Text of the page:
Hector Vs Achilles Essay

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In the Iliad, near the end of the Trojan War, when Hector has been slain, Priam successfully makes a desperate speech hinging on pathos towards Achilles, his audience, to give the body of his dead son to Priam for a proper burial. The stakes of the occasion are high for Priam, as he is in the midst of the enemy host, susceptible to be killed, and anxious to get his son back, even if dead. For example, the main argument used by Priam is one designed to attract pity. Priam makes an apt comparison between Achilles’s own father, Peleus, and himself. Both have mighty sons holding up the strength of their respective hosts: Hector for the Trojans and Achilles for the Achaeans. By drawing parallels between himself and Peleus, Priam attempts to evoke the same kind of compassion for himself that Achilles feels for his father.…show more content…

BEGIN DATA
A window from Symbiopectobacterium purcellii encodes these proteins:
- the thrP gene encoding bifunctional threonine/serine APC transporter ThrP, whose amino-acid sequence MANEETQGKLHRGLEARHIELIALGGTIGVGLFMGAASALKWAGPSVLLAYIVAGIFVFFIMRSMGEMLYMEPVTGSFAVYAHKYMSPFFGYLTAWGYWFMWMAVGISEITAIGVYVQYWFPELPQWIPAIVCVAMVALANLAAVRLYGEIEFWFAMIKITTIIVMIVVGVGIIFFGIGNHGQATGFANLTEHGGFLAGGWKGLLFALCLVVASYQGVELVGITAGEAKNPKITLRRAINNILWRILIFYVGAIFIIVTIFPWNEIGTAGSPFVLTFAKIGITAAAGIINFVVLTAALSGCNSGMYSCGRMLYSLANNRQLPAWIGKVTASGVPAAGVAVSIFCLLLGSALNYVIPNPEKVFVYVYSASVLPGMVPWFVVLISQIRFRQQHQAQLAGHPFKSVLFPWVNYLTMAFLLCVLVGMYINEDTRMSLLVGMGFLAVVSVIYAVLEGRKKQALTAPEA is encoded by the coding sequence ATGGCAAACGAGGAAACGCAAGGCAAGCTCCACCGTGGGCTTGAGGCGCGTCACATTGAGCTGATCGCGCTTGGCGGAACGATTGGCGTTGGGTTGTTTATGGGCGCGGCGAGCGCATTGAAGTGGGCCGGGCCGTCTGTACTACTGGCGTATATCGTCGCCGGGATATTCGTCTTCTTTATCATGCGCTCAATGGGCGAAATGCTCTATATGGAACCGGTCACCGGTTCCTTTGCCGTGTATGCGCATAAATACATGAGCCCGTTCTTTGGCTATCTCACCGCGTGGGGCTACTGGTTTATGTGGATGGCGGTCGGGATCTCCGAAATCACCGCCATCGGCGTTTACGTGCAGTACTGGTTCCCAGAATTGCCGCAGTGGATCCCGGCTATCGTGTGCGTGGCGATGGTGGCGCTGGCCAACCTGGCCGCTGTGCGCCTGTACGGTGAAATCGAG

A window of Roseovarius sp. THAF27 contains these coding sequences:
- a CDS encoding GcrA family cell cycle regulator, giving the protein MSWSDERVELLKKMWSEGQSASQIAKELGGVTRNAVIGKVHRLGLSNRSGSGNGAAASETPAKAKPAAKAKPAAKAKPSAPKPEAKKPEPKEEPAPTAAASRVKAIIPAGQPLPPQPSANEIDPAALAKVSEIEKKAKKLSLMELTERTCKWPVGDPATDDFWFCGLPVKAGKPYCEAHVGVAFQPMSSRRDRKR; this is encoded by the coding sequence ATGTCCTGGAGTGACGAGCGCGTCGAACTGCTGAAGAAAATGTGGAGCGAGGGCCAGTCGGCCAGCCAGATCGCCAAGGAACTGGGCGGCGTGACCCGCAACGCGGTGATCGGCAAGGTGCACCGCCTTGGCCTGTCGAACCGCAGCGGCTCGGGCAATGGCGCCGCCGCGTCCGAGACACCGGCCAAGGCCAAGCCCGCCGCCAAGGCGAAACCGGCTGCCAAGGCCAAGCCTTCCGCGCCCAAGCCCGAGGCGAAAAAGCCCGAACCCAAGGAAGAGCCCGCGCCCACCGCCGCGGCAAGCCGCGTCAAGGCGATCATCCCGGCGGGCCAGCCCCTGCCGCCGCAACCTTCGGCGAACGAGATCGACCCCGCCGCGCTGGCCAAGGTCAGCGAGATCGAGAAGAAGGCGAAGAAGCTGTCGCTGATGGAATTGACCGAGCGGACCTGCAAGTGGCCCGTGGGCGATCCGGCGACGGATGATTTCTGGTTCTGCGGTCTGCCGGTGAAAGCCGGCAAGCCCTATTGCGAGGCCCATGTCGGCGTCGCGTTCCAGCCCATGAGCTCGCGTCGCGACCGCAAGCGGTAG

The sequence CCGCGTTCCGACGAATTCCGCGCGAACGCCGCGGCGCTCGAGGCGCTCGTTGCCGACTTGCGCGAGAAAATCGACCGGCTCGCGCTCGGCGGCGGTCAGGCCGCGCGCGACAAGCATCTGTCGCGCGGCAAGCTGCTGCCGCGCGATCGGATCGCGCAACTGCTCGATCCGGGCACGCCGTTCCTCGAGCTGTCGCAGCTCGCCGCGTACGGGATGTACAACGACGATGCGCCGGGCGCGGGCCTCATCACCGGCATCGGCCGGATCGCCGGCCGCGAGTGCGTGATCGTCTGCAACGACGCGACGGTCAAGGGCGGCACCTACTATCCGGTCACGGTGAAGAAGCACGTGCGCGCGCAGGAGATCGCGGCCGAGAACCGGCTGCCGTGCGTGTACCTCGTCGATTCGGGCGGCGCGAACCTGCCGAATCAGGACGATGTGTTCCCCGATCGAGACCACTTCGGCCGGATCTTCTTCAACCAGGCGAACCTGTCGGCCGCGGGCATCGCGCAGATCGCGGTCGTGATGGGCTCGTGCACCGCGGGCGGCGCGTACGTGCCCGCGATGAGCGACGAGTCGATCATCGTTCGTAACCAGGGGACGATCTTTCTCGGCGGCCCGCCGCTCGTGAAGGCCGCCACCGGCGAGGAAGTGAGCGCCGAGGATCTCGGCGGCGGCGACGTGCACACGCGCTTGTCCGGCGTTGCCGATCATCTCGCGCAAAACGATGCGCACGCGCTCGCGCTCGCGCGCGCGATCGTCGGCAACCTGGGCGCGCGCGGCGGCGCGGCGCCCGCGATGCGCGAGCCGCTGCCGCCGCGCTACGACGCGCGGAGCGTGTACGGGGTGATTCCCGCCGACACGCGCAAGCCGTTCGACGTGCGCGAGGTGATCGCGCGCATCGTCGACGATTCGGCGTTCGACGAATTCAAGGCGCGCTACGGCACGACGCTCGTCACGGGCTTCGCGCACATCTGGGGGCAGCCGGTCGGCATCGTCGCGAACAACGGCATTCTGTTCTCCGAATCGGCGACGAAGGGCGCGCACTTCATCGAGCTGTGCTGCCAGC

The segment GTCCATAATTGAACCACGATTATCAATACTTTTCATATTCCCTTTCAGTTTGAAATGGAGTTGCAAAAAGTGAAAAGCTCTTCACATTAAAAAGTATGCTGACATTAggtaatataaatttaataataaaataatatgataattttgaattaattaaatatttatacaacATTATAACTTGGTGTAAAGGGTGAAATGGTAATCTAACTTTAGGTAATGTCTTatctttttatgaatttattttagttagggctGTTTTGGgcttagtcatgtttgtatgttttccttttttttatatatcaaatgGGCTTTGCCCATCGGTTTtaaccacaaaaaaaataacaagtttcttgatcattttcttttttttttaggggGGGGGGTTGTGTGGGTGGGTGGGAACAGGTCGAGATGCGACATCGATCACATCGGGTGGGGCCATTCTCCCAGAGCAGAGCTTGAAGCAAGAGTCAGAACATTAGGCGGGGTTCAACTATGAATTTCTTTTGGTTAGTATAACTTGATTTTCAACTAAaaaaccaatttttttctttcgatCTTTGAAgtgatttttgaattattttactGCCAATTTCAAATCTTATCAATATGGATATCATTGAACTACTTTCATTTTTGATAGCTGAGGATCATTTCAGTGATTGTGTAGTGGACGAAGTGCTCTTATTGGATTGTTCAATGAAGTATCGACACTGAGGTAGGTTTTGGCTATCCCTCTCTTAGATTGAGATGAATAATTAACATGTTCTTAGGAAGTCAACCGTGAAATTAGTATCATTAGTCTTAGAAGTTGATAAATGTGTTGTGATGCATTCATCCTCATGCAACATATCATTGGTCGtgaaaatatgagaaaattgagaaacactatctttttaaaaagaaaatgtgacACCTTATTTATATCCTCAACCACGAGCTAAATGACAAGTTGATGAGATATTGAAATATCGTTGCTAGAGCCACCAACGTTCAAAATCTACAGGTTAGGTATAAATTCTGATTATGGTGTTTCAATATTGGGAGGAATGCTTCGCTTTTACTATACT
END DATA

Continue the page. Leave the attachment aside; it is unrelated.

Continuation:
Achilles, but killing Hector, is destined to fall before Troy, and, thus, he will never return to his own father, and so, “those that dwell near [Peleus] harass him” (626). This unknown factor provides an additional parallel between the two, allowing Achilles to pity Priam in the same way he pities his father. In addition, Priam reminds Achilles that the gods support Priam, a mighty statement, indeed, in a land where the gods are absolute. Effective as it may be however, its supposed effectiveness is diminished when considering the fate of its audience, Achilles, who is already doomed by the gods and has a temper rivalling the heavens. When angered, Achilles will not care whether or not the gods are against him; he is doomed either way. Lastly, Priam makes an attempt to gain the respect of Achilles, who has in past times, in his anger, not hesitated when killing those begging him for

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